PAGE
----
Article Date: 5/1/2013

Are Corneal Staining and Infiltrative Keratitis Related?

Are Corneal Staining and Infiltrative Keratitis Related?

A review of research considers whether there is a link between these two complex entities.

images Dr. Srinivasan is a research assistant professor at the Centre for Contact Lens Research (CCLR), School of Optometry and Vision Science, University of Waterloo, Canada. Over the past three years, CCLR has received research support or honoraria from the following companies: Alcon, Allergan, AMO, B+L, CooperVision, Essilor, Inspire, Johnson & Johnson, Menicon, OcuSense, and Visioneering. Dr. Srinivasan is not a paid consultant and does not serve on an advisory board or own shares in any optometric company.

By Sruthi Srinivasan, PhD, BSOptom, FAAO

For almost half a century, eyecare professionals have used vital stains to detect ocular surface abnormalities. Rose bengal, lissamine green, and sodium fluorescein (NaFl) are the three most commonly used vital dyes to visualize these surface abnormalities.

When it comes to the cornea, NaFl is one of the main clinical diagnostic tools used to assess the integrity of its surface. “Corneal staining,” also referred to as “corneal hyperfluorescence” (Kim, 2000; Korb et al, 2008; 2010; Efron, 2012) is best visualized using a yellow barrier filter in addition to a cobalt blue excitation filter, especially to view subtle changes.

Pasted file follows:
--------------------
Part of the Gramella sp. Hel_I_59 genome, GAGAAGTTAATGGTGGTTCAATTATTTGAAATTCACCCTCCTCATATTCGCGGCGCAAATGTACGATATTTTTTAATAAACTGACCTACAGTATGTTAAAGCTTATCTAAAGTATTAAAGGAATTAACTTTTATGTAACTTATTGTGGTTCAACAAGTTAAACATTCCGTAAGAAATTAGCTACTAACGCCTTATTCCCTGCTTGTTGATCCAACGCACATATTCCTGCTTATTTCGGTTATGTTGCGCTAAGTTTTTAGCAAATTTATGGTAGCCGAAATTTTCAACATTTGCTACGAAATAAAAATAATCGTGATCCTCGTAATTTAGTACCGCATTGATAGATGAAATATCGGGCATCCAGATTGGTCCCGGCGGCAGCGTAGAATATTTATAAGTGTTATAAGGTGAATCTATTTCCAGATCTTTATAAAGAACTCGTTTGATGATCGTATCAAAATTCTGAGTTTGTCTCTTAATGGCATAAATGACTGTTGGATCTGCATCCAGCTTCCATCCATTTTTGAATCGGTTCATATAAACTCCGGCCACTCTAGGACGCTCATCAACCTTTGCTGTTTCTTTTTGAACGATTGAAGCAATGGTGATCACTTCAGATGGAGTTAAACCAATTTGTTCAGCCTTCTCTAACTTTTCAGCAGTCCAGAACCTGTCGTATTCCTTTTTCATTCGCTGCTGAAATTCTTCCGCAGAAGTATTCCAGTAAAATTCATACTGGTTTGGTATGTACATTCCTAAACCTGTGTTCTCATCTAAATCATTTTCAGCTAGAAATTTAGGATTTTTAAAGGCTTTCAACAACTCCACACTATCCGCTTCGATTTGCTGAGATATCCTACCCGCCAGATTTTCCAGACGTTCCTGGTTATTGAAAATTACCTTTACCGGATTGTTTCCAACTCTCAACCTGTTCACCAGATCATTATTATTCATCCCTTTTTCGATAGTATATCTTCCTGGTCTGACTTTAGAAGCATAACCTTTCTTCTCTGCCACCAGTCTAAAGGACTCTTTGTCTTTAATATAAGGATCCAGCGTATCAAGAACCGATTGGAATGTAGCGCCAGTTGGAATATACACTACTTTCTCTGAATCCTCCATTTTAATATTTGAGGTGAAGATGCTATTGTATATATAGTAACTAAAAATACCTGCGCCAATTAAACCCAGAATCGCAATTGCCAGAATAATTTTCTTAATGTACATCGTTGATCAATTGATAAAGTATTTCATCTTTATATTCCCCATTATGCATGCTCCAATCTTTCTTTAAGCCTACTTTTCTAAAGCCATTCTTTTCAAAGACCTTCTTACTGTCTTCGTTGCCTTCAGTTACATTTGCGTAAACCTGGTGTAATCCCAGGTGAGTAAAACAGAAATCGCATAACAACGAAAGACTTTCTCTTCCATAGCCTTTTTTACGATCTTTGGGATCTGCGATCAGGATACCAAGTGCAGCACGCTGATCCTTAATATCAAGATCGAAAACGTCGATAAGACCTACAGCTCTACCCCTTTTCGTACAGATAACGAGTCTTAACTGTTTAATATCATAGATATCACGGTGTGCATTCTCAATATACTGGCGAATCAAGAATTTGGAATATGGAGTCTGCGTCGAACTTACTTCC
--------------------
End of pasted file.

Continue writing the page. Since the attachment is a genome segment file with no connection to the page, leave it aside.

Understanding Corneal Staining

Although corneal staining has been researched widely, the underlying mechanisms are not clearly understood. The amount of NaFl dye, the location of its instillation on the eye, and the time between dye instillation and evaluation of staining can differ across eyecare practices and research sites. There is no consensus-based standardized grading scale that is globally accepted for corneal staining evaluation, which adds another dimension to this issue. Hence, understanding corneal staining is a hot topic in research and in clinical practice. Many are especially interested in staining associated with contact lens wear using certain contact lens and care solution combinations.

The scope of this article is to probe further into the etiology of corneal staining and to examine any evidence of a link between corneal staining and the occurrence of corneal inflammation in contact lens wear.

A recently published review article by Efron (2012) discusses some of the potential cellular mechanisms that may be involved in corneal surface hyperfluorescence. Some of the commonly described mechanisms are uptake by dead (Machado et al, 2009) or damaged (Wilson et al, 1995) cells, ingress around cells where there is a loss of epithelial cell junction integrity (Machado et al, 2009), and surface pooling (Tabery 1992). NaFl corneal staining/hyperfluorescence is also a normal physiological phenomenon due to desquamation (Kikkawa, 1972; Feenstra and Tseng, 1992; Wilson et al, 1995; Thinda et al, 2010; and others). Other clinicians and researchers have also reported about NaFl corneal staining, mechanisms, and use as a vital dye (Ward, 2008; Morgan and Maldonado-Codina, 2009).

Corneal staining occurs in contact lens wearers and in non-lens wearers, albeit at different frequencies. The frequency of staining in non-lens wearers ranges from 4 percent to 79 percent (Korb and Korb, 1970; Caffery and Josephson, 1991; Josephson and Caffery, 1992; Schwallie et al, 1997). It is often clinically associated with a poor tear film and is typically minimal in degree (less than grade 1).